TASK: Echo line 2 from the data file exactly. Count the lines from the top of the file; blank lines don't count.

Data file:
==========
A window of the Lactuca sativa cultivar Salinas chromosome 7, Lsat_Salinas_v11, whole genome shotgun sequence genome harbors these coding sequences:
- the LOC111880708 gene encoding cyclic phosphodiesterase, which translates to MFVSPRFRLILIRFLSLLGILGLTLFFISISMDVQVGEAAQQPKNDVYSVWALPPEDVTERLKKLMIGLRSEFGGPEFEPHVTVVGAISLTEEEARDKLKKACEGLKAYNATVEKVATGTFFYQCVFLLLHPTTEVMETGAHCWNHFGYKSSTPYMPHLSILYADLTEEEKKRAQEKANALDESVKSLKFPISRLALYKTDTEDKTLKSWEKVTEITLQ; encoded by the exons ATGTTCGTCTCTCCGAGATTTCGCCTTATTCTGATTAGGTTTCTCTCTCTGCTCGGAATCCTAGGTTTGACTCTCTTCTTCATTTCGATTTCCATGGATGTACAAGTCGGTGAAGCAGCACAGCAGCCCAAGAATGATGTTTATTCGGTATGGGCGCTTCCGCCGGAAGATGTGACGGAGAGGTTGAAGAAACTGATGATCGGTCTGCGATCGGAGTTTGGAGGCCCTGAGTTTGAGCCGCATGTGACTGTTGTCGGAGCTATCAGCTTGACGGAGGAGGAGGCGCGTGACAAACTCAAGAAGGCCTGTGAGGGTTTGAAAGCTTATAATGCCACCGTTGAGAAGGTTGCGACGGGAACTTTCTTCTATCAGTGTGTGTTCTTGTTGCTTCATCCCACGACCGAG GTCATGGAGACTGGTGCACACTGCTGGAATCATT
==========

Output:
- the LOC111880708 gene encoding cyclic phosphodiesterase, which translates to MFVSPRFRLILIRFLSLLGILGLTLFFISISMDVQVGEAAQQPKNDVYSVWALPPEDVTERLKKLMIGLRSEFGGPEFEPHVTVVGAISLTEEEARDKLKKACEGLKAYNATVEKVATGTFFYQCVFLLLHPTTEVMETGAHCWNHFGYKSSTPYMPHLSILYADLTEEEKKRAQEKANALDESVKSLKFPISRLALYKTDTEDKTLKSWEKVTEITLQ; encoded by the exons ATGTTCGTCTCTCCGAGATTTCGCCTTATTCTGATTAGGTTTCTCTCTCTGCTCGGAATCCTAGGTTTGACTCTCTTCTTCATTTCGATTTCCATGGATGTACAAGTCGGTGAAGCAGCACAGCAGCCCAAGAATGATGTTTATTCGGTATGGGCGCTTCCGCCGGAAGATGTGACGGAGAGGTTGAAGAAACTGATGATCGGTCTGCGATCGGAGTTTGGAGGCCCTGAGTTTGAGCCGCATGTGACTGTTGTCGGAGCTATCAGCTTGACGGAGGAGGAGGCGCGTGACAAACTCAAGAAGGCCTGTGAGGGTTTGAAAGCTTATAATGCCACCGTTGAGAAGGTTGCGACGGGAACTTTCTTCTATCAGTGTGTGTTCTTGTTGCTTCATCCCACGACCGAG GTCATGGAGACTGGTGCACACTGCTGGAATCATT